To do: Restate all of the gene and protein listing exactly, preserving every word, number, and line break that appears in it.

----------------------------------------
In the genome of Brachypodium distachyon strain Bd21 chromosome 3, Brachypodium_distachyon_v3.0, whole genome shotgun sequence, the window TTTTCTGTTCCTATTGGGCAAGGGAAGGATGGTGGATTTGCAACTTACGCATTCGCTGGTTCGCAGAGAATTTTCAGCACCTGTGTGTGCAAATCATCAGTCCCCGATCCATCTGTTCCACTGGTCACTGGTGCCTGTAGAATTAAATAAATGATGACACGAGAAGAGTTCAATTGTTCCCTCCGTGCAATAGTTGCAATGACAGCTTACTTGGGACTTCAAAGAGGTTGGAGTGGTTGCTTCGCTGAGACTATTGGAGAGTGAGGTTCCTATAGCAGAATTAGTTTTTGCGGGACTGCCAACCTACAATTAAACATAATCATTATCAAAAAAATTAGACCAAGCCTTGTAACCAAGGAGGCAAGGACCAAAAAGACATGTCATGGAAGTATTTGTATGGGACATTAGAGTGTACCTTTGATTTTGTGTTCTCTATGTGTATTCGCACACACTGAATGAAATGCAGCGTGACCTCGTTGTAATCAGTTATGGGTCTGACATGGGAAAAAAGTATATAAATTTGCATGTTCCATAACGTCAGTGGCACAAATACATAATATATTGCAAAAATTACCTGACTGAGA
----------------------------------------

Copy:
In the genome of Brachypodium distachyon strain Bd21 chromosome 3, Brachypodium_distachyon_v3.0, whole genome shotgun sequence, the window TTTTCTGTTCCTATTGGGCAAGGGAAGGATGGTGGATTTGCAACTTACGCATTCGCTGGTTCGCAGAGAATTTTCAGCACCTGTGTGTGCAAATCATCAGTCCCCGATCCATCTGTTCCACTGGTCACTGGTGCCTGTAGAATTAAATAAATGATGACACGAGAAGAGTTCAATTGTTCCCTCCGTGCAATAGTTGCAATGACAGCTTACTTGGGACTTCAAAGAGGTTGGAGTGGTTGCTTCGCTGAGACTATTGGAGAGTGAGGTTCCTATAGCAGAATTAGTTTTTGCGGGACTGCCAACCTACAATTAAACATAATCATTATCAAAAAAATTAGACCAAGCCTTGTAACCAAGGAGGCAAGGACCAAAAAGACATGTCATGGAAGTATTTGTATGGGACATTAGAGTGTACCTTTGATTTTGTGTTCTCTATGTGTATTCGCACACACTGAATGAAATGCAGCGTGACCTCGTTGTAATCAGTTATGGGTCTGACATGGGAAAAAAGTATATAAATTTGCATGTTCCATAACGTCAGTGGCACAAATACATAATATATTGCAAAAATTACCTGACTGAGA